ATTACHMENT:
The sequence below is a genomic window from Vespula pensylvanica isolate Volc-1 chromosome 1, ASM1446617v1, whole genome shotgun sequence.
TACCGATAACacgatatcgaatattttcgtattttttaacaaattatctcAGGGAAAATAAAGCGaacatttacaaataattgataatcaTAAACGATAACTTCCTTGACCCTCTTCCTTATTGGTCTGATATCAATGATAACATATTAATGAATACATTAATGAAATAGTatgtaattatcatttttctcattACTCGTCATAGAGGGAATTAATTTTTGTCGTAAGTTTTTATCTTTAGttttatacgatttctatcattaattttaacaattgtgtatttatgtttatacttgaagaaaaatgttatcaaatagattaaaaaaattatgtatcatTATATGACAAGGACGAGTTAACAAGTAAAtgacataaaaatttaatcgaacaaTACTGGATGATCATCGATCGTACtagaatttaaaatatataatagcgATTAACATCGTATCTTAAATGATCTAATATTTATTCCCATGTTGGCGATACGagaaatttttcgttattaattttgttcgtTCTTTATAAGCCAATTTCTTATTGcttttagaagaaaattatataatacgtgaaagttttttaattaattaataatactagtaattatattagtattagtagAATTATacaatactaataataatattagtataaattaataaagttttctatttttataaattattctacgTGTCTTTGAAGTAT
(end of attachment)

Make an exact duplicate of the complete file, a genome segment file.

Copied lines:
The sequence below is a genomic window from Vespula pensylvanica isolate Volc-1 chromosome 1, ASM1446617v1, whole genome shotgun sequence.
TACCGATAACacgatatcgaatattttcgtattttttaacaaattatctcAGGGAAAATAAAGCGaacatttacaaataattgataatcaTAAACGATAACTTCCTTGACCCTCTTCCTTATTGGTCTGATATCAATGATAACATATTAATGAATACATTAATGAAATAGTatgtaattatcatttttctcattACTCGTCATAGAGGGAATTAATTTTTGTCGTAAGTTTTTATCTTTAGttttatacgatttctatcattaattttaacaattgtgtatttatgtttatacttgaagaaaaatgttatcaaatagattaaaaaaattatgtatcatTATATGACAAGGACGAGTTAACAAGTAAAtgacataaaaatttaatcgaacaaTACTGGATGATCATCGATCGTACtagaatttaaaatatataatagcgATTAACATCGTATCTTAAATGATCTAATATTTATTCCCATGTTGGCGATACGagaaatttttcgttattaattttgttcgtTCTTTATAAGCCAATTTCTTATTGcttttagaagaaaattatataatacgtgaaagttttttaattaattaataatactagtaattatattagtattagtagAATTATacaatactaataataatattagtataaattaataaagttttctatttttataaattattctacgTGTCTTTGAAGTAT